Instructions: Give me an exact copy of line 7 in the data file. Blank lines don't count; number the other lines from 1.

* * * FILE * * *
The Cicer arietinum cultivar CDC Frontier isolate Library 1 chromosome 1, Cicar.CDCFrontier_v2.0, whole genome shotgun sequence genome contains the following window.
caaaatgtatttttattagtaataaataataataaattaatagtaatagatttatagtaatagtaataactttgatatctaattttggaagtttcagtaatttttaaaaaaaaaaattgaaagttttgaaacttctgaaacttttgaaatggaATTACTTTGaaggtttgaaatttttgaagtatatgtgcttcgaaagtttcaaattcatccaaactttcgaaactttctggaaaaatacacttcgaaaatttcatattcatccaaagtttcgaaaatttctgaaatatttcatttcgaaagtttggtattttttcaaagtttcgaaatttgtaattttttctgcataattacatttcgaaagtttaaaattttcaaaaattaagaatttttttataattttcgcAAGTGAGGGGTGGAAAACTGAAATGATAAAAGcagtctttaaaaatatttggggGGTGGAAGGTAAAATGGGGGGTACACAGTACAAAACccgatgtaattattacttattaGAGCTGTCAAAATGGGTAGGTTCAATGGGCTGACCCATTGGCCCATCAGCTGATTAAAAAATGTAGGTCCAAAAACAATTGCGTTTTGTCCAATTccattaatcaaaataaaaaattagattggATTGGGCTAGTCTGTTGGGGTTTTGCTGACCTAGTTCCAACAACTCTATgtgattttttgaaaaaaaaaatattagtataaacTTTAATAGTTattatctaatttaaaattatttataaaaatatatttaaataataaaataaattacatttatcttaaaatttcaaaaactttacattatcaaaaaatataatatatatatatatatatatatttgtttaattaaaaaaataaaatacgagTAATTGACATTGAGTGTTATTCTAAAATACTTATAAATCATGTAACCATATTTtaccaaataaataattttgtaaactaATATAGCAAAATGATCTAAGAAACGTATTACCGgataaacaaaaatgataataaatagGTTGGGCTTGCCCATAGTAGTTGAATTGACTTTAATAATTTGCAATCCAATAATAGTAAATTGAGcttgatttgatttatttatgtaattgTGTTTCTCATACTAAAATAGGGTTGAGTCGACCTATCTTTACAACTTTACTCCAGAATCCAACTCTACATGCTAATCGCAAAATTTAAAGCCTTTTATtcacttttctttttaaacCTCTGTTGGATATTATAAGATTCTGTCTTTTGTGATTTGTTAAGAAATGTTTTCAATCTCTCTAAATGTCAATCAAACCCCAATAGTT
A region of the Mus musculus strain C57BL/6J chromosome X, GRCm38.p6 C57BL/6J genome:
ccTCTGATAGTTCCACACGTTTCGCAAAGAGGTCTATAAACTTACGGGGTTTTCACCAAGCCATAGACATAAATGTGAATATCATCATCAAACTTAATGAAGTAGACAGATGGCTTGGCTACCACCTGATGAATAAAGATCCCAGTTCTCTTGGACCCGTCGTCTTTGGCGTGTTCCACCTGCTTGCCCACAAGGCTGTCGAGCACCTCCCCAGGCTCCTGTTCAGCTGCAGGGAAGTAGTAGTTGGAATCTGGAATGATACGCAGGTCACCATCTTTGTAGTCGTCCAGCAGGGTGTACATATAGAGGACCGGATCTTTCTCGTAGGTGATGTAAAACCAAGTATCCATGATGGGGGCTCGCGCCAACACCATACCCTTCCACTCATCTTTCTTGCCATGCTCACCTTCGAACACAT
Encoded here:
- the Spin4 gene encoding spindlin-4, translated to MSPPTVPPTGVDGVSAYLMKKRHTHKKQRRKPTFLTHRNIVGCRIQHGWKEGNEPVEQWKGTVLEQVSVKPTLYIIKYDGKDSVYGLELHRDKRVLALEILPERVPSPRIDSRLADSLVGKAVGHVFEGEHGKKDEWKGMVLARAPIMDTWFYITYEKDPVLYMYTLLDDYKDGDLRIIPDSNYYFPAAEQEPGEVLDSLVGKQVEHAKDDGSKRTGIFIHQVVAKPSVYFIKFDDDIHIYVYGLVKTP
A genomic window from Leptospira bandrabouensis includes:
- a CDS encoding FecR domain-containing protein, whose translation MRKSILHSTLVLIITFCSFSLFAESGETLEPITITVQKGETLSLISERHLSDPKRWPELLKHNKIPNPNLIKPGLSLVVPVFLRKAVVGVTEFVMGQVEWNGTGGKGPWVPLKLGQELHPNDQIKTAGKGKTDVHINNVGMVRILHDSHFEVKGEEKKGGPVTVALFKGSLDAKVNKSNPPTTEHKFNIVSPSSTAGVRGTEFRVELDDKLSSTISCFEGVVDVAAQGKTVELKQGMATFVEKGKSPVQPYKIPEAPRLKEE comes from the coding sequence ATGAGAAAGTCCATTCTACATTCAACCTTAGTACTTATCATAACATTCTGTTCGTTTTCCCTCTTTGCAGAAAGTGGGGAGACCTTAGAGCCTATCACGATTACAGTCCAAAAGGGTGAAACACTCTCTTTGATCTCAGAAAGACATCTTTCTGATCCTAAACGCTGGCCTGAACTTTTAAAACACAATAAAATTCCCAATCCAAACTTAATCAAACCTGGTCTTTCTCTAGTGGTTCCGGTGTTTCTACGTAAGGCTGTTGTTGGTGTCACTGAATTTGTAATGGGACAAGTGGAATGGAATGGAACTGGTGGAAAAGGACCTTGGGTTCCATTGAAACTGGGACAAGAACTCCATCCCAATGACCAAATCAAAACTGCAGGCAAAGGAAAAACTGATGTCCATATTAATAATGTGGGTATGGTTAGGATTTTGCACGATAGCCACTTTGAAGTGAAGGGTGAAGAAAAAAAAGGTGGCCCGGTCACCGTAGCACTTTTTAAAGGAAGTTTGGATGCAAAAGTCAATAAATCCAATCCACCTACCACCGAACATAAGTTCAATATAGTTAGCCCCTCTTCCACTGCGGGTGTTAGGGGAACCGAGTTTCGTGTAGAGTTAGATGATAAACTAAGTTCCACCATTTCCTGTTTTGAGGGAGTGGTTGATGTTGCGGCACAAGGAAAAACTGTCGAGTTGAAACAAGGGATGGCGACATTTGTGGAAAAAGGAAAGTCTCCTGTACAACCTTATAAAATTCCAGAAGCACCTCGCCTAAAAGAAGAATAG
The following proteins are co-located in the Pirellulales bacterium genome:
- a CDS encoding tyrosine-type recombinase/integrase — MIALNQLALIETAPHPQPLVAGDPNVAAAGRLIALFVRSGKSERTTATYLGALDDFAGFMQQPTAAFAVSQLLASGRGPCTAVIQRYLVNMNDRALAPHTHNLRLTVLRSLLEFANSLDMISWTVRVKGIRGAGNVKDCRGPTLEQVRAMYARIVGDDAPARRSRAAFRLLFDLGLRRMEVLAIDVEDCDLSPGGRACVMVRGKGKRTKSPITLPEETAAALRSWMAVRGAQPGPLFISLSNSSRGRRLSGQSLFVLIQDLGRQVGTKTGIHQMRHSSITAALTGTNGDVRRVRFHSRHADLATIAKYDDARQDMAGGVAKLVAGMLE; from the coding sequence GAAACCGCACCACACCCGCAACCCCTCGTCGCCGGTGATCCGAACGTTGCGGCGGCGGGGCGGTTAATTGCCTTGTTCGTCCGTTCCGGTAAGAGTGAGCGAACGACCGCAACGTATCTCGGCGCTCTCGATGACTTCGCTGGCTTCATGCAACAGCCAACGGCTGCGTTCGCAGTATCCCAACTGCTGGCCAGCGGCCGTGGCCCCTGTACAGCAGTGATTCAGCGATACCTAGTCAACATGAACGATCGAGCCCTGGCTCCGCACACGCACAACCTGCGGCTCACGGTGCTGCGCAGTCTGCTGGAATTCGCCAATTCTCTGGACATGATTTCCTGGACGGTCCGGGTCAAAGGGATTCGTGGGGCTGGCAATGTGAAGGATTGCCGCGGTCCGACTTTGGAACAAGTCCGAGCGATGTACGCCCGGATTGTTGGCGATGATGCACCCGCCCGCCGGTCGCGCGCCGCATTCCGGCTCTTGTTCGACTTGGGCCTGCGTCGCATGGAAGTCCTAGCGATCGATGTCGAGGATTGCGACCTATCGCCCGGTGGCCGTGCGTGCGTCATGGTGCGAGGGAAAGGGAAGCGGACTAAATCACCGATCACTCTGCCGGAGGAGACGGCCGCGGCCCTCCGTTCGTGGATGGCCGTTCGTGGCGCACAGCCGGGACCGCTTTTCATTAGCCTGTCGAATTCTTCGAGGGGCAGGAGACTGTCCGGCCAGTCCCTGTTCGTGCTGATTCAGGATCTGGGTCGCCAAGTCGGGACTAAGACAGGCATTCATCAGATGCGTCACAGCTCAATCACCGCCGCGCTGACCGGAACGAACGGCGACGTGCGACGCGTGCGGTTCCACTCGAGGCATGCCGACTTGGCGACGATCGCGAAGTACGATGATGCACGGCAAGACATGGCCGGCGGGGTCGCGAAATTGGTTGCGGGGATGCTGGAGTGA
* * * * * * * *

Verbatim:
A genomic window from Leptospira bandrabouensis includes: